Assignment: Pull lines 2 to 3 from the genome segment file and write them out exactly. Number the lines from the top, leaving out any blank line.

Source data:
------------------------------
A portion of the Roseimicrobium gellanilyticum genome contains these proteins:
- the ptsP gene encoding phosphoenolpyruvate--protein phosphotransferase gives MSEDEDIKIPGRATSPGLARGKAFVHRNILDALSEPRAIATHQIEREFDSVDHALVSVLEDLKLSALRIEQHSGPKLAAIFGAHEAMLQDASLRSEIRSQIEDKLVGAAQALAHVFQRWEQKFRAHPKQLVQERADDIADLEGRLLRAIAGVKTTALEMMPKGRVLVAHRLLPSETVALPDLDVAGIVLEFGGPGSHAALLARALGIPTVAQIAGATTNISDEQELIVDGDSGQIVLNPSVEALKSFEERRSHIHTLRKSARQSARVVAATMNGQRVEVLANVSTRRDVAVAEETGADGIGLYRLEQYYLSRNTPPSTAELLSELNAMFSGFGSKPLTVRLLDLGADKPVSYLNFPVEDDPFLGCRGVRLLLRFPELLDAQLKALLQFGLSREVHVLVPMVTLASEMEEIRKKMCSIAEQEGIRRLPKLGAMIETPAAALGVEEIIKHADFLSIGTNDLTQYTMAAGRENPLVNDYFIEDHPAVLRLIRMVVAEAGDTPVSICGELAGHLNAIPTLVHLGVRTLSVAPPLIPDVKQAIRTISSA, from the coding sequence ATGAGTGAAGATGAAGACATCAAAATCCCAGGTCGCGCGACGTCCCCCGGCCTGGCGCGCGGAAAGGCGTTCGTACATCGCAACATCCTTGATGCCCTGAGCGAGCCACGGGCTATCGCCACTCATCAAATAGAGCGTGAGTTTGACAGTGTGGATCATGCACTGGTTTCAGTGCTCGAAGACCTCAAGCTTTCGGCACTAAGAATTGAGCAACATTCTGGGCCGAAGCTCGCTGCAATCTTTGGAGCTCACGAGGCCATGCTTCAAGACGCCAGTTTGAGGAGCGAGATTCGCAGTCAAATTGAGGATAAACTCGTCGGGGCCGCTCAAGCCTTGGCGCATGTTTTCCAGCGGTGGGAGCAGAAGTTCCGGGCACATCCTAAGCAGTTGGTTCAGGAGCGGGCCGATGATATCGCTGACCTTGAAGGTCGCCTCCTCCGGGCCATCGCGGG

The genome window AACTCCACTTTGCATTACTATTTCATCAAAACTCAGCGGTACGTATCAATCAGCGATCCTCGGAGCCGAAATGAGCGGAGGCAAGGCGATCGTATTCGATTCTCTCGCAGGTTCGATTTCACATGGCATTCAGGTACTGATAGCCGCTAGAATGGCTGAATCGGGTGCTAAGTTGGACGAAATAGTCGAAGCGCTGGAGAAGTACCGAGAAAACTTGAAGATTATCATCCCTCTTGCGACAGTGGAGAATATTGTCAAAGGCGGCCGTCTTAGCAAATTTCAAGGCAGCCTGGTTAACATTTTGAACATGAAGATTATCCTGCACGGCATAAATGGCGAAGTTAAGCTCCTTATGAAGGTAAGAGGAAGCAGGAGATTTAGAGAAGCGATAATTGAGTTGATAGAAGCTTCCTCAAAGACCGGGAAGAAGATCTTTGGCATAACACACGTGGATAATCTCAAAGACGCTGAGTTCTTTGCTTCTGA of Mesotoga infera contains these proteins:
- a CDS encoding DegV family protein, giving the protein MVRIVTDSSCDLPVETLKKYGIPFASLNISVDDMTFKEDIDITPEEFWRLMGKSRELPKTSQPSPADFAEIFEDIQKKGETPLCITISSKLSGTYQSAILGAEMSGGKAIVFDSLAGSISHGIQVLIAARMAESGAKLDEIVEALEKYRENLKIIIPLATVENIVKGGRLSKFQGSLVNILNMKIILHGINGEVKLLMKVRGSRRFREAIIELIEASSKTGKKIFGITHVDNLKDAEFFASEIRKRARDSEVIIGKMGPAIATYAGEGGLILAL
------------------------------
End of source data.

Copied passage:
- the ptsP gene encoding phosphoenolpyruvate--protein phosphotransferase gives MSEDEDIKIPGRATSPGLARGKAFVHRNILDALSEPRAIATHQIEREFDSVDHALVSVLEDLKLSALRIEQHSGPKLAAIFGAHEAMLQDASLRSEIRSQIEDKLVGAAQALAHVFQRWEQKFRAHPKQLVQERADDIADLEGRLLRAIAGVKTTALEMMPKGRVLVAHRLLPSETVALPDLDVAGIVLEFGGPGSHAALLARALGIPTVAQIAGATTNISDEQELIVDGDSGQIVLNPSVEALKSFEERRSHIHTLRKSARQSARVVAATMNGQRVEVLANVSTRRDVAVAEETGADGIGLYRLEQYYLSRNTPPSTAELLSELNAMFSGFGSKPLTVRLLDLGADKPVSYLNFPVEDDPFLGCRGVRLLLRFPELLDAQLKALLQFGLSREVHVLVPMVTLASEMEEIRKKMCSIAEQEGIRRLPKLGAMIETPAAALGVEEIIKHADFLSIGTNDLTQYTMAAGRENPLVNDYFIEDHPAVLRLIRMVVAEAGDTPVSICGELAGHLNAIPTLVHLGVRTLSVAPPLIPDVKQAIRTISSA, from the coding sequence ATGAGTGAAGATGAAGACATCAAAATCCCAGGTCGCGCGACGTCCCCCGGCCTGGCGCGCGGAAAGGCGTTCGTACATCGCAACATCCTTGATGCCCTGAGCGAGCCACGGGCTATCGCCACTCATCAAATAGAGCGTGAGTTTGACAGTGTGGATCATGCACTGGTTTCAGTGCTCGAAGACCTCAAGCTTTCGGCACTAAGAATTGAGCAACATTCTGGGCCGAAGCTCGCTGCAATCTTTGGAGCTCACGAGGCCATGCTTCAAGACGCCAGTTTGAGGAGCGAGATTCGCAGTCAAATTGAGGATAAACTCGTCGGGGCCGCTCAAGCCTTGGCGCATGTTTTCCAGCGGTGGGAGCAGAAGTTCCGGGCACATCCTAAGCAGTTGGTTCAGGAGCGGGCCGATGATATCGCTGACCTTGAAGGTCGCCTCCTCCGGGCCATCGCGGG

The genome window AACTCCACTTTGCATTACTATTTCATCAAAACTCAGCGGTACGTATCAATCAGCGATCCTCGGAGCCGAAATGAGCGGAGGCAAGGCGATCGTATTCGATTCTCTCGCAGGTTCGATTTCACATGGCATTCAGGTACTGATAGCCGCTAGAATGGCTGAATCGGGTGCTAAGTTGGACGAAATAGTCGAAGCGCTGGAGAAGTACCGAGAAAACTTGAAGATTATCATCCCTCTTGCGACAGTGGAGAATATTGTCAAAGGCGGCCGTCTTAGCAAATTTCAAGGCAGCCTGGTTAACATTTTGAACATGAAGATTATCCTGCACGGCATAAATGGCGAAGTTAAGCTCCTTATGAAGGTAAGAGGAAGCAGGAGATTTAGAGAAGCGATAATTGAGTTGATAGAAGCTTCCTCAAAGACCGGGAAGAAGATCTTTGGCATAACACACGTGGATAATCTCAAAGACGCTGAGTTCTTTGCTTCTGA of Mesotoga infera contains these proteins: